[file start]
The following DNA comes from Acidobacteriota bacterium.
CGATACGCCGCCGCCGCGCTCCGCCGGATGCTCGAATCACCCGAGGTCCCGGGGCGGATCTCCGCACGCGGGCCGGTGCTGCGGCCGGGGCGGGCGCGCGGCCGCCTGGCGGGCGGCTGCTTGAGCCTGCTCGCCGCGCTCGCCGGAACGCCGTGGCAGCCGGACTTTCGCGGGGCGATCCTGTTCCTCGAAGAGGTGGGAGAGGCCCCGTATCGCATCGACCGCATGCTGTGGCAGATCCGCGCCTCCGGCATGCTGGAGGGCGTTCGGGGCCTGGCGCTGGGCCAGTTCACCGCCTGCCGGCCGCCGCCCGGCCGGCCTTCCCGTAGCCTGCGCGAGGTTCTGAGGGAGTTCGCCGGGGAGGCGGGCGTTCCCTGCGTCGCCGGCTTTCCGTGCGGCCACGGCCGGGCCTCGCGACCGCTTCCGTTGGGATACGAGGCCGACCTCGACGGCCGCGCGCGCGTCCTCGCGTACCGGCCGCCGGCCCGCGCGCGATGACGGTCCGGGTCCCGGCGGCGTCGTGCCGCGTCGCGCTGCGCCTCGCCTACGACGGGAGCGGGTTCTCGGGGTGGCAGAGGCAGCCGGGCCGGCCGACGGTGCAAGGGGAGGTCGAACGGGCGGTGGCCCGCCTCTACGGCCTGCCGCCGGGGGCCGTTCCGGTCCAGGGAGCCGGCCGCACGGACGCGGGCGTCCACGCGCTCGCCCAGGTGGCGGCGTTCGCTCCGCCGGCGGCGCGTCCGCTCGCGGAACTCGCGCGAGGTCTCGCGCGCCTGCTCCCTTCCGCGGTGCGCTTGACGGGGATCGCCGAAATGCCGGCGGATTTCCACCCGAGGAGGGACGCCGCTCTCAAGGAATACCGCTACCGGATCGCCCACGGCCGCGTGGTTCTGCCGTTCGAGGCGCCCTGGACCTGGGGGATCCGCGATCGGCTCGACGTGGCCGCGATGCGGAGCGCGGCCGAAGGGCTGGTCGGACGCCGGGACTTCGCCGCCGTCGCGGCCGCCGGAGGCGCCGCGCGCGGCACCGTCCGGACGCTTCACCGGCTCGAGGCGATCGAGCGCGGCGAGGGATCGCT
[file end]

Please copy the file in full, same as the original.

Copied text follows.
The following DNA comes from Acidobacteriota bacterium.
CGATACGCCGCCGCCGCGCTCCGCCGGATGCTCGAATCACCCGAGGTCCCGGGGCGGATCTCCGCACGCGGGCCGGTGCTGCGGCCGGGGCGGGCGCGCGGCCGCCTGGCGGGCGGCTGCTTGAGCCTGCTCGCCGCGCTCGCCGGAACGCCGTGGCAGCCGGACTTTCGCGGGGCGATCCTGTTCCTCGAAGAGGTGGGAGAGGCCCCGTATCGCATCGACCGCATGCTGTGGCAGATCCGCGCCTCCGGCATGCTGGAGGGCGTTCGGGGCCTGGCGCTGGGCCAGTTCACCGCCTGCCGGCCGCCGCCCGGCCGGCCTTCCCGTAGCCTGCGCGAGGTTCTGAGGGAGTTCGCCGGGGAGGCGGGCGTTCCCTGCGTCGCCGGCTTTCCGTGCGGCCACGGCCGGGCCTCGCGACCGCTTCCGTTGGGATACGAGGCCGACCTCGACGGCCGCGCGCGCGTCCTCGCGTACCGGCCGCCGGCCCGCGCGCGATGACGGTCCGGGTCCCGGCGGCGTCGTGCCGCGTCGCGCTGCGCCTCGCCTACGACGGGAGCGGGTTCTCGGGGTGGCAGAGGCAGCCGGGCCGGCCGACGGTGCAAGGGGAGGTCGAACGGGCGGTGGCCCGCCTCTACGGCCTGCCGCCGGGGGCCGTTCCGGTCCAGGGAGCCGGCCGCACGGACGCGGGCGTCCACGCGCTCGCCCAGGTGGCGGCGTTCGCTCCGCCGGCGGCGCGTCCGCTCGCGGAACTCGCGCGAGGTCTCGCGCGCCTGCTCCCTTCCGCGGTGCGCTTGACGGGGATCGCCGAAATGCCGGCGGATTTCCACCCGAGGAGGGACGCCGCTCTCAAGGAATACCGCTACCGGATCGCCCACGGCCGCGTGGTTCTGCCGTTCGAGGCGCCCTGGACCTGGGGGATCCGCGATCGGCTCGACGTGGCCGCGATGCGGAGCGCGGCCGAAGGGCTGGTCGGACGCCGGGACTTCGCCGCCGTCGCGGCCGCCGGAGGCGCCGCGCGCGGCACCGTCCGGACGCTTCACCGGCTCGAGGCGATCGAGCGCGGCGAGGGATCGCT